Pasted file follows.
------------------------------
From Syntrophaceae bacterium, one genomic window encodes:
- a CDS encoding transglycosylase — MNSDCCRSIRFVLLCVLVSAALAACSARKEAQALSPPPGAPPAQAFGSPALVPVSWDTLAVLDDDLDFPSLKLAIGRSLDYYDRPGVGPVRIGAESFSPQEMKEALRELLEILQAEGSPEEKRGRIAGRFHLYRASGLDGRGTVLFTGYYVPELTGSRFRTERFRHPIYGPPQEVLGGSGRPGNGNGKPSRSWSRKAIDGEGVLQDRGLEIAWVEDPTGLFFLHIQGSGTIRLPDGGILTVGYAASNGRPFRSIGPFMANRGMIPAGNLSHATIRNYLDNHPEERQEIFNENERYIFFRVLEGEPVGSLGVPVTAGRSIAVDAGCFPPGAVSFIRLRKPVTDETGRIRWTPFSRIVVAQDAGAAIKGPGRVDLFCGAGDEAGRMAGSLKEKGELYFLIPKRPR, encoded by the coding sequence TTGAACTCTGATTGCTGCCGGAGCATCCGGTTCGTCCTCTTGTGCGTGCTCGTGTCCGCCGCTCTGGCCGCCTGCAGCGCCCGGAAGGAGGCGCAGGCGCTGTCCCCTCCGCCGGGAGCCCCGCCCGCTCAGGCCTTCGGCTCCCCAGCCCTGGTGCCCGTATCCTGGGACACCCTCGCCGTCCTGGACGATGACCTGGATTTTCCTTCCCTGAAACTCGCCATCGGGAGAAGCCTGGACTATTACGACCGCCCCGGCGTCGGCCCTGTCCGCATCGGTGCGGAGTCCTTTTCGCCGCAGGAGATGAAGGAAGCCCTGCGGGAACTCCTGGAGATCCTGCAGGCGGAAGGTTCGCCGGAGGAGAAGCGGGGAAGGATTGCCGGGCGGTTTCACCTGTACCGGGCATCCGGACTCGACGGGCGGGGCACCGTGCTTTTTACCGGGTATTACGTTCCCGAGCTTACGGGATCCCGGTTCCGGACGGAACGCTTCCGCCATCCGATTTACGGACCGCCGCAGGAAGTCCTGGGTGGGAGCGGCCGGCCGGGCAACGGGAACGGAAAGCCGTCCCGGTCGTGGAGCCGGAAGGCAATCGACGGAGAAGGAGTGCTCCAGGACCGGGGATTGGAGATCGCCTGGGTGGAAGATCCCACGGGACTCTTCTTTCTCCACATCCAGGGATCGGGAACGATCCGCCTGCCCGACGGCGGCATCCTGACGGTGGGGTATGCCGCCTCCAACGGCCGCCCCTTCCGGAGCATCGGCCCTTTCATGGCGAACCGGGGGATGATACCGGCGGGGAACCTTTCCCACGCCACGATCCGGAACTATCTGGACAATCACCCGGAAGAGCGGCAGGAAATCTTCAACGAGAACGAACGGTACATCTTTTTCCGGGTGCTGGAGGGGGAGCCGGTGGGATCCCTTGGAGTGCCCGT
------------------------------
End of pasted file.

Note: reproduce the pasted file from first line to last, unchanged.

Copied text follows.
From Syntrophaceae bacterium, one genomic window encodes:
- a CDS encoding transglycosylase — MNSDCCRSIRFVLLCVLVSAALAACSARKEAQALSPPPGAPPAQAFGSPALVPVSWDTLAVLDDDLDFPSLKLAIGRSLDYYDRPGVGPVRIGAESFSPQEMKEALRELLEILQAEGSPEEKRGRIAGRFHLYRASGLDGRGTVLFTGYYVPELTGSRFRTERFRHPIYGPPQEVLGGSGRPGNGNGKPSRSWSRKAIDGEGVLQDRGLEIAWVEDPTGLFFLHIQGSGTIRLPDGGILTVGYAASNGRPFRSIGPFMANRGMIPAGNLSHATIRNYLDNHPEERQEIFNENERYIFFRVLEGEPVGSLGVPVTAGRSIAVDAGCFPPGAVSFIRLRKPVTDETGRIRWTPFSRIVVAQDAGAAIKGPGRVDLFCGAGDEAGRMAGSLKEKGELYFLIPKRPR, encoded by the coding sequence TTGAACTCTGATTGCTGCCGGAGCATCCGGTTCGTCCTCTTGTGCGTGCTCGTGTCCGCCGCTCTGGCCGCCTGCAGCGCCCGGAAGGAGGCGCAGGCGCTGTCCCCTCCGCCGGGAGCCCCGCCCGCTCAGGCCTTCGGCTCCCCAGCCCTGGTGCCCGTATCCTGGGACACCCTCGCCGTCCTGGACGATGACCTGGATTTTCCTTCCCTGAAACTCGCCATCGGGAGAAGCCTGGACTATTACGACCGCCCCGGCGTCGGCCCTGTCCGCATCGGTGCGGAGTCCTTTTCGCCGCAGGAGATGAAGGAAGCCCTGCGGGAACTCCTGGAGATCCTGCAGGCGGAAGGTTCGCCGGAGGAGAAGCGGGGAAGGATTGCCGGGCGGTTTCACCTGTACCGGGCATCCGGACTCGACGGGCGGGGCACCGTGCTTTTTACCGGGTATTACGTTCCCGAGCTTACGGGATCCCGGTTCCGGACGGAACGCTTCCGCCATCCGATTTACGGACCGCCGCAGGAAGTCCTGGGTGGGAGCGGCCGGCCGGGCAACGGGAACGGAAAGCCGTCCCGGTCGTGGAGCCGGAAGGCAATCGACGGAGAAGGAGTGCTCCAGGACCGGGGATTGGAGATCGCCTGGGTGGAAGATCCCACGGGACTCTTCTTTCTCCACATCCAGGGATCGGGAACGATCCGCCTGCCCGACGGCGGCATCCTGACGGTGGGGTATGCCGCCTCCAACGGCCGCCCCTTCCGGAGCATCGGCCCTTTCATGGCGAACCGGGGGATGATACCGGCGGGGAACCTTTCCCACGCCACGATCCGGAACTATCTGGACAATCACCCGGAAGAGCGGCAGGAAATCTTCAACGAGAACGAACGGTACATCTTTTTCCGGGTGCTGGAGGGGGAGCCGGTGGGATCCCTTGGAGTGCCCGT